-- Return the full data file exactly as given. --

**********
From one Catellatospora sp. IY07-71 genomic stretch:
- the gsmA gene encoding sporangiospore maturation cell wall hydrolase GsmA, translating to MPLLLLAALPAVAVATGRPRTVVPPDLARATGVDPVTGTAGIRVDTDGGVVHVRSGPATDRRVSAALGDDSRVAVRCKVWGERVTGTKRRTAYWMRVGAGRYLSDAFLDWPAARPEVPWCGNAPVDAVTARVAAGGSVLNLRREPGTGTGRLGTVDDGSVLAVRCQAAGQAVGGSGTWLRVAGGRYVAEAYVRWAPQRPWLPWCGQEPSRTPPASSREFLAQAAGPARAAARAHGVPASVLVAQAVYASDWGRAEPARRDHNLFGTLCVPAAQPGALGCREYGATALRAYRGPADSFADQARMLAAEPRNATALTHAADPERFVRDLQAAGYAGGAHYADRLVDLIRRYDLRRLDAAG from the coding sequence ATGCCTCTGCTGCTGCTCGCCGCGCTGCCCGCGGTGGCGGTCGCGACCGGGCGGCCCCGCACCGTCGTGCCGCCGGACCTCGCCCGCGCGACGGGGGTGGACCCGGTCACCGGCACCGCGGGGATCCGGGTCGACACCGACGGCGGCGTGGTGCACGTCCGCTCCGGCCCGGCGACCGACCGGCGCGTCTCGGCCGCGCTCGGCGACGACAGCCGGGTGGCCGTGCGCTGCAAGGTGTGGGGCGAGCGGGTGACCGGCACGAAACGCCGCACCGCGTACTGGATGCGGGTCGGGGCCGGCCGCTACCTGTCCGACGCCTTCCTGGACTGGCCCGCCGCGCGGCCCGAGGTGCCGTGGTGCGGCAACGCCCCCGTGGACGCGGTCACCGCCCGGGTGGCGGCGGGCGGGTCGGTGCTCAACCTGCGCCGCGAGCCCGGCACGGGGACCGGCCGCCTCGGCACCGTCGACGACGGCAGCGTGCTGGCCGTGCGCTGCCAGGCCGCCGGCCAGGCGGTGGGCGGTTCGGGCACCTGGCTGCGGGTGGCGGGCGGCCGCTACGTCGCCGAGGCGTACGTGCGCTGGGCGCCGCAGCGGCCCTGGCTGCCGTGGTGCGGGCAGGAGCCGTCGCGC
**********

From one Catellatospora sp. IY07-71 genomic stretch:
- the gsmA gene encoding sporangiospore maturation cell wall hydrolase GsmA, translating to MPLLLLAALPAVAVATGRPRTVVPPDLARATGVDPVTGTAGIRVDTDGGVVHVRSGPATDRRVSAALGDDSRVAVRCKVWGERVTGTKRRTAYWMRVGAGRYLSDAFLDWPAARPEVPWCGNAPVDAVTARVAAGGSVLNLRREPGTGTGRLGTVDDGSVLAVRCQAAGQAVGGSGTWLRVAGGRYVAEAYVRWAPQRPWLPWCGQEPSRTPPASSREFLAQAAGPARAAARAHGVPASVLVAQAVYASDWGRAEPARRDHNLFGTLCVPAAQPGALGCREYGATALRAYRGPADSFADQARMLAAEPRNATALTHAADPERFVRDLQAAGYAGGAHYADRLVDLIRRYDLRRLDAAG from the coding sequence ATGCCTCTGCTGCTGCTCGCCGCGCTGCCCGCGGTGGCGGTCGCGACCGGGCGGCCCCGCACCGTCGTGCCGCCGGACCTCGCCCGCGCGACGGGGGTGGACCCGGTCACCGGCACCGCGGGGATCCGGGTCGACACCGACGGCGGCGTGGTGCACGTCCGCTCCGGCCCGGCGACCGACCGGCGCGTCTCGGCCGCGCTCGGCGACGACAGCCGGGTGGCCGTGCGCTGCAAGGTGTGGGGCGAGCGGGTGACCGGCACGAAACGCCGCACCGCGTACTGGATGCGGGTCGGGGCCGGCCGCTACCTGTCCGACGCCTTCCTGGACTGGCCCGCCGCGCGGCCCGAGGTGCCGTGGTGCGGCAACGCCCCCGTGGACGCGGTCACCGCCCGGGTGGCGGCGGGCGGGTCGGTGCTCAACCTGCGCCGCGAGCCCGGCACGGGGACCGGCCGCCTCGGCACCGTCGACGACGGCAGCGTGCTGGCCGTGCGCTGCCAGGCCGCCGGCCAGGCGGTGGGCGGTTCGGGCACCTGGCTGCGGGTGGCGGGCGGCCGCTACGTCGCCGAGGCGTACGTGCGCTGGGCGCCGCAGCGGCCCTGGCTGCCGTGGTGCGGGCAGGAGCCGTCGCGC